Nokia Corp. is busy introducing its Lumia Microsoft Corp. Windows Phone 8 smartphone Wednesday morning, placing an emphasis on a better camera, smarter maps and built-in wireless charging for its new flagship 920 device.
The vendor's launch in New York, however, was short on details about availability, pricing and carrier partners. Nokia merely says that the new Lumia 920 will be available later this year.
AT&T Inc. has typically been first with the Lumia launches in the U.S.
Nokia's high-end hopeful features a Snapdragon dual-core 1.5GHz processor, NFC, 1GB of RAM, a curved 4.5-inch display and an eight-megapixel camera. Nokia, however, is focusing on upgrading other camera features rather than rushing the smartphone megapixel arms race.
Nokia's 920 "PureView" camera "captures between five and 10 times the light of any competitor's smartphone camera," explains EVP of smart devices, Jo Harlow. This should mean that the phone takes better pictures indoors without a flash.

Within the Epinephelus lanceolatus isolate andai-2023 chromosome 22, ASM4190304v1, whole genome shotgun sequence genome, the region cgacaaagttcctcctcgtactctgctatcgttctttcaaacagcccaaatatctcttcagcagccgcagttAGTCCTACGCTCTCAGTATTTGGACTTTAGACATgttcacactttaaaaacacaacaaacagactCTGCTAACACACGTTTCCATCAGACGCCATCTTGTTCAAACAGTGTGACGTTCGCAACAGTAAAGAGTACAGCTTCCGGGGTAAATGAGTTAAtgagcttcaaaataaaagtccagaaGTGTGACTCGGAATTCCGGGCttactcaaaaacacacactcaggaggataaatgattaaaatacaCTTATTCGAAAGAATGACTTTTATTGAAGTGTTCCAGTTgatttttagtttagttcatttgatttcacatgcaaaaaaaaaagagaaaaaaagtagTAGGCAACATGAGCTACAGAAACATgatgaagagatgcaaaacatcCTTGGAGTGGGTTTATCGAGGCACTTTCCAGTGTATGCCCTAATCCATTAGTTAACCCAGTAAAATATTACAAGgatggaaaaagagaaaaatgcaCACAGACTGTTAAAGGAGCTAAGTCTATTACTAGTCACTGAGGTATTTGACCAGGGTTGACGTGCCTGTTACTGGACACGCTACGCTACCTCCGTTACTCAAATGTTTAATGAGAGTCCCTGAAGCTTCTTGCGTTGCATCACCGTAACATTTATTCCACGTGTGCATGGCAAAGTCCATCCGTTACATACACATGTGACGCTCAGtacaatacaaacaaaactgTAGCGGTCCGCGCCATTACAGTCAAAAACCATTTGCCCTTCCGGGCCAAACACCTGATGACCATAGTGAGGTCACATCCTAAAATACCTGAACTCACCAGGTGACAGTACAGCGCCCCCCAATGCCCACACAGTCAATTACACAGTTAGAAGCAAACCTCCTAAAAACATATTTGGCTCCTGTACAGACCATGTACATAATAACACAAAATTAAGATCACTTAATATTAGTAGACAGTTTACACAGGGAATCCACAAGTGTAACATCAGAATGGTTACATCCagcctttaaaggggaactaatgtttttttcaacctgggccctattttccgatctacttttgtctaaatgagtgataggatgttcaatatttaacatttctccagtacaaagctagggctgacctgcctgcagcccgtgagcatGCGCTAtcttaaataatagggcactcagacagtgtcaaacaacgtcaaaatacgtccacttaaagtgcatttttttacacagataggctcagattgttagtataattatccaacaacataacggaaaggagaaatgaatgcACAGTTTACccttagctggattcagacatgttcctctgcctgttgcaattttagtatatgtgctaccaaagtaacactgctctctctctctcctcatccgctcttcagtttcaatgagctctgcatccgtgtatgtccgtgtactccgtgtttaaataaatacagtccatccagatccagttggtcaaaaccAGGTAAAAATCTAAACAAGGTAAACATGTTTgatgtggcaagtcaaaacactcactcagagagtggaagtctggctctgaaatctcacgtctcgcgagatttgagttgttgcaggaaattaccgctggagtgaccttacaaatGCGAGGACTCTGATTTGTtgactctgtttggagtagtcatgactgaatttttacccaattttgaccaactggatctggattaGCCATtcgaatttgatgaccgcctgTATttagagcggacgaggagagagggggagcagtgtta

Maps, meanwhile, are also a major feature of the phone. Nokia CEO Stephen Elop called location a "key differentiator" for the vendor. (See Nokia Puts Itself on the Map.)
The vendor has "City Lens" in the phone. So you can take a photo of a city block and get the names of cafes, shops and other buildings overlaid on the picture.
The vendor is also pushing indoor mapping as a useful feature. "We can get you to where you want to go inside the train terminal or bus station," claims Nokia's Harlow.
Maps will also be available off-line on the phone.
Other quirky features include glove swiping, so that you can use the touch-screen phone in cold weather without removing your mittens. Built-in wireless charging is also included in the phone.
Many of the same features will also be available in the Lumia 820, an updated smaller brother to the 920 with several colorful removable shells to customize the phone.
Indeed, the focus on the Windows operating system updates appeared centered around personalizing the phone to access particular people or content, often via "live tiles" that can be moved or re-sized on the face of the phone.
"This is the year for Windows," Microsoft CEO Steve Ballmer claimed at the launch event.
Ballmer and his Finnish friends will face stiff competition as we race into fall, however, with the next Apple Inc. iPhone launch widely expected on Sept. 12 and Samsung Corp. shifting millions of its Galaxy S III smartphone.
â€” Dan Jones, Site Editor, Light Reading Mobile